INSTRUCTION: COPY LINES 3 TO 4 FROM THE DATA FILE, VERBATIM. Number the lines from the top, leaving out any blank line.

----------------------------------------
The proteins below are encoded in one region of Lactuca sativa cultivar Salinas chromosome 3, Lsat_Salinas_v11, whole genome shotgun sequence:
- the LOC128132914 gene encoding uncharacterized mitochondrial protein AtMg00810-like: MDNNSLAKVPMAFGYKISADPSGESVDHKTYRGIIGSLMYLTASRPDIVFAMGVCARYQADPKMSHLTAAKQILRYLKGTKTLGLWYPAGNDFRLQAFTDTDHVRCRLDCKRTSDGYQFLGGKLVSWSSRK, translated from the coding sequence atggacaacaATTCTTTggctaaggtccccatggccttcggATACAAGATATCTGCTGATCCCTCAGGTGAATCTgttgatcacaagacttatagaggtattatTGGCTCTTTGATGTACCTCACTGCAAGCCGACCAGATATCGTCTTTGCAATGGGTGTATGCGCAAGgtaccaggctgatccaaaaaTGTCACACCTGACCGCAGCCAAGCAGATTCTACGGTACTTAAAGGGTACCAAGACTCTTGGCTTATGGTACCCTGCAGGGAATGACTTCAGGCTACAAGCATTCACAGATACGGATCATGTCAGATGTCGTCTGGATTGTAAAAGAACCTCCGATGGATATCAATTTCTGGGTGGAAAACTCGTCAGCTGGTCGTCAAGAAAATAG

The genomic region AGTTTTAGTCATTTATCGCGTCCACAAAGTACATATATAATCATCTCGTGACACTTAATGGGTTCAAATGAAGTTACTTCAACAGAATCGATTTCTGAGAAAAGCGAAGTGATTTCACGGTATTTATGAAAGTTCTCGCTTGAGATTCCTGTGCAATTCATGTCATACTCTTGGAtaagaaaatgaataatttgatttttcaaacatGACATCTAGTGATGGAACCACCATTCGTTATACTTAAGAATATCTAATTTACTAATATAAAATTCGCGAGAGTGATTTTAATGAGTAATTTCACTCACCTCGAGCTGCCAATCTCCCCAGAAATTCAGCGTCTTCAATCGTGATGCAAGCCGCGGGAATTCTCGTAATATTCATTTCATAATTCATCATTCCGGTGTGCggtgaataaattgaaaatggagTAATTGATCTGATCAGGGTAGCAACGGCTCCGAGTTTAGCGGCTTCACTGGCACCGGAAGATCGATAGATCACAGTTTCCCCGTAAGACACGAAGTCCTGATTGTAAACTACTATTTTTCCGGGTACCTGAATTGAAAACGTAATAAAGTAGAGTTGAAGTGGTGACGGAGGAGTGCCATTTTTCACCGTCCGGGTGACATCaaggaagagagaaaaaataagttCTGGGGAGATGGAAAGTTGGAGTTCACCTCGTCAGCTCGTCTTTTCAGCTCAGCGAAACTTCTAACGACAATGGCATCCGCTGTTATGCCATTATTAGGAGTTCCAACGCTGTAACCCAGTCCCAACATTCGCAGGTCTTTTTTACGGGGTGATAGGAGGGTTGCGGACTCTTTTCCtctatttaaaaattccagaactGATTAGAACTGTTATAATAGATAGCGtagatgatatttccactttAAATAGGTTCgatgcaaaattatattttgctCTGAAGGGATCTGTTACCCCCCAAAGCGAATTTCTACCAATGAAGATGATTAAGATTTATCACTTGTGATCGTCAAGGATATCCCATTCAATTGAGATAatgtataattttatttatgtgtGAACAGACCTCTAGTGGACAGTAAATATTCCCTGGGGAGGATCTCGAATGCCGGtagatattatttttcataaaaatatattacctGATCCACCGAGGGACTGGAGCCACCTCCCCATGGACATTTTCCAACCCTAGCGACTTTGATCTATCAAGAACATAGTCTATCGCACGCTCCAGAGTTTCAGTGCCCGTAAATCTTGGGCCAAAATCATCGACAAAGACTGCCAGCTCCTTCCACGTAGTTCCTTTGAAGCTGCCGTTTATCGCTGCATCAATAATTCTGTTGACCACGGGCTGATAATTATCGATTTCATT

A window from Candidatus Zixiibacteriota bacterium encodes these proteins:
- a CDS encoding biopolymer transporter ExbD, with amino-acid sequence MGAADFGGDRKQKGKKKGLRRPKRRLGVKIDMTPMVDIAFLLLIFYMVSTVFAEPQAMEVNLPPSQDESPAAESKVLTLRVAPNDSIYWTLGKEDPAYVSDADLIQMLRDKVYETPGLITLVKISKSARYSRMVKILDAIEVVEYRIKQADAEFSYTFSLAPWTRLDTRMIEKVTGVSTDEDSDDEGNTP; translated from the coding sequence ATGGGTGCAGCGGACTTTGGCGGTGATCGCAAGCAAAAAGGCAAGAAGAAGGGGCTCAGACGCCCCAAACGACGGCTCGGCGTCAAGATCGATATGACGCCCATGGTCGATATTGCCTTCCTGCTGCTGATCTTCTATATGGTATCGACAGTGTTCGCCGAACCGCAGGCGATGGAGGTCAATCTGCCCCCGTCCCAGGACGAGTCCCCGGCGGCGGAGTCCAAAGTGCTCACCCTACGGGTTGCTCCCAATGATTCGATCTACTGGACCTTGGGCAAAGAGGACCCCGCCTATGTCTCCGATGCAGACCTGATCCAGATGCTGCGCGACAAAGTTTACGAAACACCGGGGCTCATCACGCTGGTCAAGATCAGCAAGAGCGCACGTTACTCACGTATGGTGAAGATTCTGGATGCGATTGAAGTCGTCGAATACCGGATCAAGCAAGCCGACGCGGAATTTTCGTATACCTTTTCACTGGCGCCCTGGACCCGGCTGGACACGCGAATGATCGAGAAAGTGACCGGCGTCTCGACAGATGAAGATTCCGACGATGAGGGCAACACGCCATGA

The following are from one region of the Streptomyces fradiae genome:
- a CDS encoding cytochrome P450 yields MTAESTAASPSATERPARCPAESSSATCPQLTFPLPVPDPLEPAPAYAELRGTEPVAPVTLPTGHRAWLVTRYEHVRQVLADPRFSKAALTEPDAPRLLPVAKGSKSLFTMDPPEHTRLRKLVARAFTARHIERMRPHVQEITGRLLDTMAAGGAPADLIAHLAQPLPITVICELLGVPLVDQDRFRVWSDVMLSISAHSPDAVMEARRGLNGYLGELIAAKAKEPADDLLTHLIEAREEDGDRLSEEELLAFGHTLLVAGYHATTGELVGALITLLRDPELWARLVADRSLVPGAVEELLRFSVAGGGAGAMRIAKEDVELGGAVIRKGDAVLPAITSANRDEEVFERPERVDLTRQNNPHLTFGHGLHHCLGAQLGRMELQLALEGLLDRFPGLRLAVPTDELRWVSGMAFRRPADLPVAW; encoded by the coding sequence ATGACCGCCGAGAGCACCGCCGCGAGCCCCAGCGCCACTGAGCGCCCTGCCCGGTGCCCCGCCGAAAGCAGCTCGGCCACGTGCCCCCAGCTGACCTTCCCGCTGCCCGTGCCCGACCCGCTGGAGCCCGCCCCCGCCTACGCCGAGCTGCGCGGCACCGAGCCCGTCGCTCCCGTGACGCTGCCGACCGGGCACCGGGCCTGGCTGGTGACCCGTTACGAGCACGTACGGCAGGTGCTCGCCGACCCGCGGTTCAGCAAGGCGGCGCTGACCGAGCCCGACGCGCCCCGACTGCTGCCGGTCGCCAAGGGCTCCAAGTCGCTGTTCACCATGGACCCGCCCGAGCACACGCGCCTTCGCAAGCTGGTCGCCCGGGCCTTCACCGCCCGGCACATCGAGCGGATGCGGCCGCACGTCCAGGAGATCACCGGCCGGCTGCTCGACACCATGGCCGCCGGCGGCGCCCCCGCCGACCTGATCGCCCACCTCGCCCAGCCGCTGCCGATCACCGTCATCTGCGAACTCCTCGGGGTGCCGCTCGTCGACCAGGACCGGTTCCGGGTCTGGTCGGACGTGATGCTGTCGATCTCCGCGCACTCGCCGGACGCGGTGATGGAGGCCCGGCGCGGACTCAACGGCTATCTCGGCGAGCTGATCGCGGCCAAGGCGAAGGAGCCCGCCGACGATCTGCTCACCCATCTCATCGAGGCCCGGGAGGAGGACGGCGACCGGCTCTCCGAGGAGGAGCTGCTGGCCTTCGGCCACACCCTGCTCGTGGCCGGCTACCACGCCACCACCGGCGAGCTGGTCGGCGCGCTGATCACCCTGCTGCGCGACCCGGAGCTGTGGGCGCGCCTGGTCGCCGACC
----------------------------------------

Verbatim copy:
The genomic region AGTTTTAGTCATTTATCGCGTCCACAAAGTACATATATAATCATCTCGTGACACTTAATGGGTTCAAATGAAGTTACTTCAACAGAATCGATTTCTGAGAAAAGCGAAGTGATTTCACGGTATTTATGAAAGTTCTCGCTTGAGATTCCTGTGCAATTCATGTCATACTCTTGGAtaagaaaatgaataatttgatttttcaaacatGACATCTAGTGATGGAACCACCATTCGTTATACTTAAGAATATCTAATTTACTAATATAAAATTCGCGAGAGTGATTTTAATGAGTAATTTCACTCACCTCGAGCTGCCAATCTCCCCAGAAATTCAGCGTCTTCAATCGTGATGCAAGCCGCGGGAATTCTCGTAATATTCATTTCATAATTCATCATTCCGGTGTGCggtgaataaattgaaaatggagTAATTGATCTGATCAGGGTAGCAACGGCTCCGAGTTTAGCGGCTTCACTGGCACCGGAAGATCGATAGATCACAGTTTCCCCGTAAGACACGAAGTCCTGATTGTAAACTACTATTTTTCCGGGTACCTGAATTGAAAACGTAATAAAGTAGAGTTGAAGTGGTGACGGAGGAGTGCCATTTTTCACCGTCCGGGTGACATCaaggaagagagaaaaaataagttCTGGGGAGATGGAAAGTTGGAGTTCACCTCGTCAGCTCGTCTTTTCAGCTCAGCGAAACTTCTAACGACAATGGCATCCGCTGTTATGCCATTATTAGGAGTTCCAACGCTGTAACCCAGTCCCAACATTCGCAGGTCTTTTTTACGGGGTGATAGGAGGGTTGCGGACTCTTTTCCtctatttaaaaattccagaactGATTAGAACTGTTATAATAGATAGCGtagatgatatttccactttAAATAGGTTCgatgcaaaattatattttgctCTGAAGGGATCTGTTACCCCCCAAAGCGAATTTCTACCAATGAAGATGATTAAGATTTATCACTTGTGATCGTCAAGGATATCCCATTCAATTGAGATAatgtataattttatttatgtgtGAACAGACCTCTAGTGGACAGTAAATATTCCCTGGGGAGGATCTCGAATGCCGGtagatattatttttcataaaaatatattacctGATCCACCGAGGGACTGGAGCCACCTCCCCATGGACATTTTCCAACCCTAGCGACTTTGATCTATCAAGAACATAGTCTATCGCACGCTCCAGAGTTTCAGTGCCCGTAAATCTTGGGCCAAAATCATCGACAAAGACTGCCAGCTCCTTCCACGTAGTTCCTTTGAAGCTGCCGTTTATCGCTGCATCAATAATTCTGTTGACCACGGGCTGATAATTATCGATTTCATT

A window from Candidatus Zixiibacteriota bacterium encodes these proteins: